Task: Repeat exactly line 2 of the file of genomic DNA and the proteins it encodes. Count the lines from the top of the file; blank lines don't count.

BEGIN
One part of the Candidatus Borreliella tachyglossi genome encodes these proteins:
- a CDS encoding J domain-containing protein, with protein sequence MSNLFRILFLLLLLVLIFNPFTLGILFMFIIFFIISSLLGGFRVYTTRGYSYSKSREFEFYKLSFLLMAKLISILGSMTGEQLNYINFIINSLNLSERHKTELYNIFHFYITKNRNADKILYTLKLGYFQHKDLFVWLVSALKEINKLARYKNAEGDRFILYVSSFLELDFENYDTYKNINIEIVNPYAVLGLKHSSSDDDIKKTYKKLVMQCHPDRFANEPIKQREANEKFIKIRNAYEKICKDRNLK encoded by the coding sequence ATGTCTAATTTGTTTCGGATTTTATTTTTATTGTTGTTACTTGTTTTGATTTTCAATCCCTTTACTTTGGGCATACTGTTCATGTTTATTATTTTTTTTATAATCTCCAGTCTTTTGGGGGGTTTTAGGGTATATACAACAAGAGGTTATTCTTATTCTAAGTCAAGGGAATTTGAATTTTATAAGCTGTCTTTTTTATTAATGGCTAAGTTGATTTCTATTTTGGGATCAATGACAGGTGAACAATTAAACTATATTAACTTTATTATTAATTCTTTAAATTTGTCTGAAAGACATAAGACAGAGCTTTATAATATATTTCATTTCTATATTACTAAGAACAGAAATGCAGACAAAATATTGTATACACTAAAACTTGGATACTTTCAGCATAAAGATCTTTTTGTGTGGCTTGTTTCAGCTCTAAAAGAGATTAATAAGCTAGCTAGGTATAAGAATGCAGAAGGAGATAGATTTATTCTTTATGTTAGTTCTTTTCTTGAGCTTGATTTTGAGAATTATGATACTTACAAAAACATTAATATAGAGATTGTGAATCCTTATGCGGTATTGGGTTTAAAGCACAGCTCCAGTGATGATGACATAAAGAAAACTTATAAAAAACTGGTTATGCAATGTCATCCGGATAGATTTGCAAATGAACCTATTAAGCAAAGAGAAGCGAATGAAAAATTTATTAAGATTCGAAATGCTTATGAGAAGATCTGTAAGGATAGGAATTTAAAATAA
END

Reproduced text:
- a CDS encoding J domain-containing protein, with protein sequence MSNLFRILFLLLLLVLIFNPFTLGILFMFIIFFIISSLLGGFRVYTTRGYSYSKSREFEFYKLSFLLMAKLISILGSMTGEQLNYINFIINSLNLSERHKTELYNIFHFYITKNRNADKILYTLKLGYFQHKDLFVWLVSALKEINKLARYKNAEGDRFILYVSSFLELDFENYDTYKNINIEIVNPYAVLGLKHSSSDDDIKKTYKKLVMQCHPDRFANEPIKQREANEKFIKIRNAYEKICKDRNLK encoded by the coding sequence ATGTCTAATTTGTTTCGGATTTTATTTTTATTGTTGTTACTTGTTTTGATTTTCAATCCCTTTACTTTGGGCATACTGTTCATGTTTATTATTTTTTTTATAATCTCCAGTCTTTTGGGGGGTTTTAGGGTATATACAACAAGAGGTTATTCTTATTCTAAGTCAAGGGAATTTGAATTTTATAAGCTGTCTTTTTTATTAATGGCTAAGTTGATTTCTATTTTGGGATCAATGACAGGTGAACAATTAAACTATATTAACTTTATTATTAATTCTTTAAATTTGTCTGAAAGACATAAGACAGAGCTTTATAATATATTTCATTTCTATATTACTAAGAACAGAAATGCAGACAAAATATTGTATACACTAAAACTTGGATACTTTCAGCATAAAGATCTTTTTGTGTGGCTTGTTTCAGCTCTAAAAGAGATTAATAAGCTAGCTAGGTATAAGAATGCAGAAGGAGATAGATTTATTCTTTATGTTAGTTCTTTTCTTGAGCTTGATTTTGAGAATTATGATACTTACAAAAACATTAATATAGAGATTGTGAATCCTTATGCGGTATTGGGTTTAAAGCACAGCTCCAGTGATGATGACATAAAGAAAACTTATAAAAAACTGGTTATGCAATGTCATCCGGATAGATTTGCAAATGAACCTATTAAGCAAAGAGAAGCGAATGAAAAATTTATTAAGATTCGAAATGCTTATGAGAAGATCTGTAAGGATAGGAATTTAAAATAA